Rock Images of New
©Susan A. Short 2005
This page presents a collection of
photographs taken as part of my dissertation research. Two petroglyph sites are
represented here: Three Rivers National Petroglyph Monument and Pony Hills.
The indigenous people of the Americas
created images on stone for thousands of years before European conquest and colonization.
The images pictured here were created by pecking and carving the stone, and are called
"petroglyphs." Images were also created by painting the stone, and those are
called "pictographs." Sometimes, images were both carved and painted. The
general term "rock art" has been used for all of these rock images. Some
scholars embrace this term because it acknowledges that there is an aesthetic component to
the rock images. Other scholars (and some indigenous people) vigorously object to the term
"art" because they think it implies that the images were created for aesthetic
enjoyment only, and does not encompass the likely role of the images as modes of symbolic
communication. The term "rock images" is used here, not to diminish the
aesthetic elements of the material, but to acknowledge the many possibilities in purpose
These petroglyphs are part of what eminent
rock image researcher Polly Schaafsma has called the Jornada Style. My research documented
strong connections between the animal images used in this style and the animals used on
pottery bowls created by the people of the Mimbres culture, in the Mimbres River Valley,
New Mexico, between about A.D. 1000 and 1150.
Mimbres people were farmers and lived in pueblo communities along and near the
Mimbres River. The animal images may have served many purposes in their culture;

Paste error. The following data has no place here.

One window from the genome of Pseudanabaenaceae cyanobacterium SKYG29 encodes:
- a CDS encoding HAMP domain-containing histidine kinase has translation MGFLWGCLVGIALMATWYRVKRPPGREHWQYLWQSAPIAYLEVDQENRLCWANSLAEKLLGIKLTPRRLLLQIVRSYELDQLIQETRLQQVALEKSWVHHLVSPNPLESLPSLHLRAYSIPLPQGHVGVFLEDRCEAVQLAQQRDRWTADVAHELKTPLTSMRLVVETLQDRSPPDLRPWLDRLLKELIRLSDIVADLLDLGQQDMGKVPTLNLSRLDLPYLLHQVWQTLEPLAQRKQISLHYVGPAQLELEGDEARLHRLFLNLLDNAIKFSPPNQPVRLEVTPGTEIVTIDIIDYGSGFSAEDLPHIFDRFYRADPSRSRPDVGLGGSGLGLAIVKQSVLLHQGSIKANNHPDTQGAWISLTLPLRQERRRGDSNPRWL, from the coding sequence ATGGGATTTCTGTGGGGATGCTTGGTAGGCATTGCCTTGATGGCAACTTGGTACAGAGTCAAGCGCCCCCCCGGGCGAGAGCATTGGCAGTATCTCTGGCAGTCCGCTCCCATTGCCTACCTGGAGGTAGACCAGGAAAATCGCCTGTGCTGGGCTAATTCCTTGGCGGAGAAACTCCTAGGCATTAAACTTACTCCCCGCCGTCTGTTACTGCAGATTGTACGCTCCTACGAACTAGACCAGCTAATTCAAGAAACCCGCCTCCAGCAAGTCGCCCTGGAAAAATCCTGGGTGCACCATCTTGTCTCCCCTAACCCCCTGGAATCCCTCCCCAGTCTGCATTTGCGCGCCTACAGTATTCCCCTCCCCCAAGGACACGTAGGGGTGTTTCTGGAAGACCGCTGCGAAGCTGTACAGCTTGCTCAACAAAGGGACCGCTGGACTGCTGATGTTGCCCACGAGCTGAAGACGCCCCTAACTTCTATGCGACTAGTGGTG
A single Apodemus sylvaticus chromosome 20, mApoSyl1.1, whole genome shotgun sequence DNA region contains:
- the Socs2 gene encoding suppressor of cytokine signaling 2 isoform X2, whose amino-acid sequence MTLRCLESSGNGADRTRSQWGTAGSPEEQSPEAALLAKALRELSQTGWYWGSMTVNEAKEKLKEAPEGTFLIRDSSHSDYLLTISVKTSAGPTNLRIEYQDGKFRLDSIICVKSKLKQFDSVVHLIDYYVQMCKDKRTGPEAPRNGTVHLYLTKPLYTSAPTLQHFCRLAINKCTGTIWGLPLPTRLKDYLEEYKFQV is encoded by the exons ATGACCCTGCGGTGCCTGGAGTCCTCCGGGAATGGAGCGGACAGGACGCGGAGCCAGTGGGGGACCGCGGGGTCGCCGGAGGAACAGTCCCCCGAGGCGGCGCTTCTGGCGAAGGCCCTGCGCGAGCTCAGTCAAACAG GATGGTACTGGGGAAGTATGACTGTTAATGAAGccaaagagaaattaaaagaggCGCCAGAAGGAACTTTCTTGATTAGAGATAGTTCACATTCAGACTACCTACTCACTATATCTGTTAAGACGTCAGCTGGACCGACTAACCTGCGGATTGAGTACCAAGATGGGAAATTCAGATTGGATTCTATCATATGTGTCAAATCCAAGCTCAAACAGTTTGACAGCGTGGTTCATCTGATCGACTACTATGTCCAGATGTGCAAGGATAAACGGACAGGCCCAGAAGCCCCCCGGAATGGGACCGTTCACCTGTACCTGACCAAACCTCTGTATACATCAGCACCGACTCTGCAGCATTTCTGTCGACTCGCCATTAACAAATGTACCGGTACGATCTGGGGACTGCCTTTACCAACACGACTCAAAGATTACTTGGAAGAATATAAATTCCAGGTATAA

my research supports the hypothesis that these animal images were part of
Mimbres religion and represented intermediaries between the people and the
spirit world. Most of the animal images created in Mimbres pottery and in
Jornada rock images are members of what modern Pueblo people consider the
"water-bringers" group, whose purpose is to intercede with the spirit world for
rain. For these ancient farmers in New Mexico, such intercession in prayers for
rain in the proper amounts and at the proper times would have been considered
Animal with baby and 6-toed foot, Three
Fish with frame resembling pottery rim, Three
Fish with human inside, Three Rivers
Rodent holding a pole with a cloud terrace, Three
Person with tablita, Three Rivers
Rattlesnake and turtle, Pony Hills
For more information, consult the following
Anyon, R. and S.A. LeBlanc, 1984. The
Galaz Ruin: A Prehistoric Mimbres Village in Southwestern New Mexico. University of
New Mexico Press, Albuquerque.
Brody, J.J., 1977. Mimbres Painted
Pottery. The School of American Research, Santa Fe, New Mexico.
Schaafsma, P., 1992. Rock Art in New
Mexico. Museum of New Mexico Press, Albuquerque
Short, S., 1998. When the Animals Still
Danced: Animal Images in Mimbres Pottery and Petroglyphs. (Ph.D. Thesis, University
of Minnesota, UMI Dissertation Services, Ann Arbor, MI).
Back to top
About the author
of this site
To the site index
Comments about this site?
Contact Sue Short.
10 June 2005 16:49)